University of Twente Student Theses


Reactive Balance Recovery during Perturbed Walking in Incomplete Spinal Cord Injury Patients

Oosterling, D. (2024) Reactive Balance Recovery during Perturbed Walking in Incomplete Spinal Cord Injury Patients.

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Abstract:Introduction: The incomplete spinal cord injury patient group experiences many falls each year. Previous research indicates that these frequent falls are caused by an impaired reactive balance strategy. However, there is a lack of research into the reactive balance strategy in the iSCI patient group. The goal of this research is to study the reactive balance control responses of individuals with iSCI compared to age- and gender-matched participants via characterizing muscle activity responses after unexpected pushes. Methods: The reactive balance strategies of iSCI participants were assessed using linear push and pull perturbations at the pelvis in anteroposterior and mediolateral direction during treadmill walking at comfortable walking speed. Five iSCI participants and five age- and gender-matched able-bodied participants were included. The muscle onset, muscle effort, Center of Mass (COM) velocity and the effort-COM velocity relation were assessed. Discussion and Conclusion: On the contrary to the expectations, the COM velocity was not more affected for iSCI participants. One of the iSCI participants exhibited delayed muscle onset relative to controls for the m. Soleus and the m. Gastrocnemius Medialis onset in the stance leg after a push forward at left toe-off, but no clear delayed onset was found for other conditions. For the muscle effort, the iSCI participants showed a weaker modulation for the effort of the m. Rectus Femoris and the m. Biceps Femoris over increasing perturbation magnitude and increasing COM velocity. A limitation of this study is the small participant population. Therefore the results of this research can not be translated as a conclusion for the whole iSCI population.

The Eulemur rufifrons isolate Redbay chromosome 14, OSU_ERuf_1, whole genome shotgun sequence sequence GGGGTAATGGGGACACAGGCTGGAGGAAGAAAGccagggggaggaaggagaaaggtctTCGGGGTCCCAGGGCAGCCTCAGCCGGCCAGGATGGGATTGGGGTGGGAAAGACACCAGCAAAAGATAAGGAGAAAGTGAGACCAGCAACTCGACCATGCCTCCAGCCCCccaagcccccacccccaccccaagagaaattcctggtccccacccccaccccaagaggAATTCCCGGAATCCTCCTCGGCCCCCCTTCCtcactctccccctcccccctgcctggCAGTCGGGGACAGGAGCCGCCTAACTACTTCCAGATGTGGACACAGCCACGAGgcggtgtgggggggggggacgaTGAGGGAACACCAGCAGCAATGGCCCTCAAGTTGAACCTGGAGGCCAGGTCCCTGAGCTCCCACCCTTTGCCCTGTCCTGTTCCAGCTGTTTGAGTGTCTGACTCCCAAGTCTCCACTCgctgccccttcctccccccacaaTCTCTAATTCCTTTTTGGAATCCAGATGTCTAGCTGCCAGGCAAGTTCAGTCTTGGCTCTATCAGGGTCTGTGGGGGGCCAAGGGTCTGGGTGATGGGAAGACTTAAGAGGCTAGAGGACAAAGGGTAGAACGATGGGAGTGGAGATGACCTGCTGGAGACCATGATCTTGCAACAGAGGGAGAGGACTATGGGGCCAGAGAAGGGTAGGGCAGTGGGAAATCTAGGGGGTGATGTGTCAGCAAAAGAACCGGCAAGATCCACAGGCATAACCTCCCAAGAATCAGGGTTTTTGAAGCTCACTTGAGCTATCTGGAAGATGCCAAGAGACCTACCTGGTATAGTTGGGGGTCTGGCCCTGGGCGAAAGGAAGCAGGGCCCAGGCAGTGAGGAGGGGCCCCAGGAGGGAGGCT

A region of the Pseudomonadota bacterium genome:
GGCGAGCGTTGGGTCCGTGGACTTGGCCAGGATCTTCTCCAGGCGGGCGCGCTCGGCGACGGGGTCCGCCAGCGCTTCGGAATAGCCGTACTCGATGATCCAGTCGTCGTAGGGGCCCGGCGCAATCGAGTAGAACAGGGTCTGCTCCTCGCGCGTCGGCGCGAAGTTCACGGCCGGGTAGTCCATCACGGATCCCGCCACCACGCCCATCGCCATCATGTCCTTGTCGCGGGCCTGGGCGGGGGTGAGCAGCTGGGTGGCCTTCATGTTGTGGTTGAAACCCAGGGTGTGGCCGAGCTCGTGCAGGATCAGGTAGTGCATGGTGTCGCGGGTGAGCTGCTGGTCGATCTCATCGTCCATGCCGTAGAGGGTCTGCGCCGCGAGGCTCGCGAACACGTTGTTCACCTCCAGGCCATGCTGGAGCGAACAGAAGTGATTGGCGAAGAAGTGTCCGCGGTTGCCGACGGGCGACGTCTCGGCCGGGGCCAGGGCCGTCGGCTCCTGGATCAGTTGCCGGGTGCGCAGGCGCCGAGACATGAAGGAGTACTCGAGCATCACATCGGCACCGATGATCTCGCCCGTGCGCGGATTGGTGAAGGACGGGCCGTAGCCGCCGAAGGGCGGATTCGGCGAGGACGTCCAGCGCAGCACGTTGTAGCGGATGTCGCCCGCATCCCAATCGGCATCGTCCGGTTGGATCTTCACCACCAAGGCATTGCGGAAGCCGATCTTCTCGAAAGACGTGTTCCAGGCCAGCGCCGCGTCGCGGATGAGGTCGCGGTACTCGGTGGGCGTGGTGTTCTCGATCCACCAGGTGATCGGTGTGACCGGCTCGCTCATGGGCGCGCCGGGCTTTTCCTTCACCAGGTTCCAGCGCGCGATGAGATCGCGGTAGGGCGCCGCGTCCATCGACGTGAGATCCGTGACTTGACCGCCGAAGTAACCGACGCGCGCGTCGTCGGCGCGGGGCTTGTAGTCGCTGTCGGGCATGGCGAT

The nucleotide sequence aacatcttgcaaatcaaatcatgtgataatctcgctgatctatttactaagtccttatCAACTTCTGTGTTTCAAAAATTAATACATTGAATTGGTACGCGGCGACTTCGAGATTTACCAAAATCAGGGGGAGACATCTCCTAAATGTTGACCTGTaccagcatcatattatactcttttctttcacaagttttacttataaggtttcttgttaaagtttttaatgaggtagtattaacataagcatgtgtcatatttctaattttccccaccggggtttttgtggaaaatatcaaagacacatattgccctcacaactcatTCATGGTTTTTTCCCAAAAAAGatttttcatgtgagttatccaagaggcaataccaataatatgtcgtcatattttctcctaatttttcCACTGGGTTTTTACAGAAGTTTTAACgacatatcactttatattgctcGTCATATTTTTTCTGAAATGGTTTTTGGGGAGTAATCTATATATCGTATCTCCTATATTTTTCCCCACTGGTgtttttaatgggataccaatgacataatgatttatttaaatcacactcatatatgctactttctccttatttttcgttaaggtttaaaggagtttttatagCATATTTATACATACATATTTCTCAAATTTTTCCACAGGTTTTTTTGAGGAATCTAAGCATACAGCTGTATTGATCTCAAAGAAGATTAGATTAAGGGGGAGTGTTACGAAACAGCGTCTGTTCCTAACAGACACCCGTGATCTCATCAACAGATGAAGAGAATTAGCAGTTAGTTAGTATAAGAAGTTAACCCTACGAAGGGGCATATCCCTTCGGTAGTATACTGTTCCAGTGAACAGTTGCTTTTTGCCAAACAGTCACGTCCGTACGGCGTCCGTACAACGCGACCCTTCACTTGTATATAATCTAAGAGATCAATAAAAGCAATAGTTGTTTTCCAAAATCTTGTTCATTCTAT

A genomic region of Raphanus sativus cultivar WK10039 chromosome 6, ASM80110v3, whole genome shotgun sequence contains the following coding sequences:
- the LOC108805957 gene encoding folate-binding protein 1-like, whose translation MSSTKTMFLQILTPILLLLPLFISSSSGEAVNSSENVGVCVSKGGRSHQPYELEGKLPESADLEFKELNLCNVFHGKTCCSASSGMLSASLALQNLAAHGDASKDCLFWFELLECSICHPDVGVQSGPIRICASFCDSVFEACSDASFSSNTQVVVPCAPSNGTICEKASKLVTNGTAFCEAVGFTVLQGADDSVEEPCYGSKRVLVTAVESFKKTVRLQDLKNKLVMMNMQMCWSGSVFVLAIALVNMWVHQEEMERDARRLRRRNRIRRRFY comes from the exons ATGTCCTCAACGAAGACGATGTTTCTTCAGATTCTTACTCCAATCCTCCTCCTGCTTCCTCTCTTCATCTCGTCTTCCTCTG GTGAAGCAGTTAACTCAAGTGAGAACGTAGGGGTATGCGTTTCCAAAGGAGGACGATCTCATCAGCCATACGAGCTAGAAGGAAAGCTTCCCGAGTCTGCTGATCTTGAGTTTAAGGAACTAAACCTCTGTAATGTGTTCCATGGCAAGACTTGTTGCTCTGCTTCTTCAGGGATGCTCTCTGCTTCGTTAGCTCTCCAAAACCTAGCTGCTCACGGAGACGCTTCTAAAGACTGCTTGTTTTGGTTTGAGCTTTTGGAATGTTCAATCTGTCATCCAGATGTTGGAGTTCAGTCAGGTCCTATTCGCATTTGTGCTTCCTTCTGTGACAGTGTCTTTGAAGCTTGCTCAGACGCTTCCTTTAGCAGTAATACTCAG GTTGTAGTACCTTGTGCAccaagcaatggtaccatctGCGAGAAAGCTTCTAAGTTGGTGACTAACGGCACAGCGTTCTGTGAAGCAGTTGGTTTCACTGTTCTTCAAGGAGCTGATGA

Item Type:Essay (Master)
Faculty:TNW: Science and Technology
Subject:44 medicine, 50 technical science in general
Programme:Biomedical Engineering MSc (66226)
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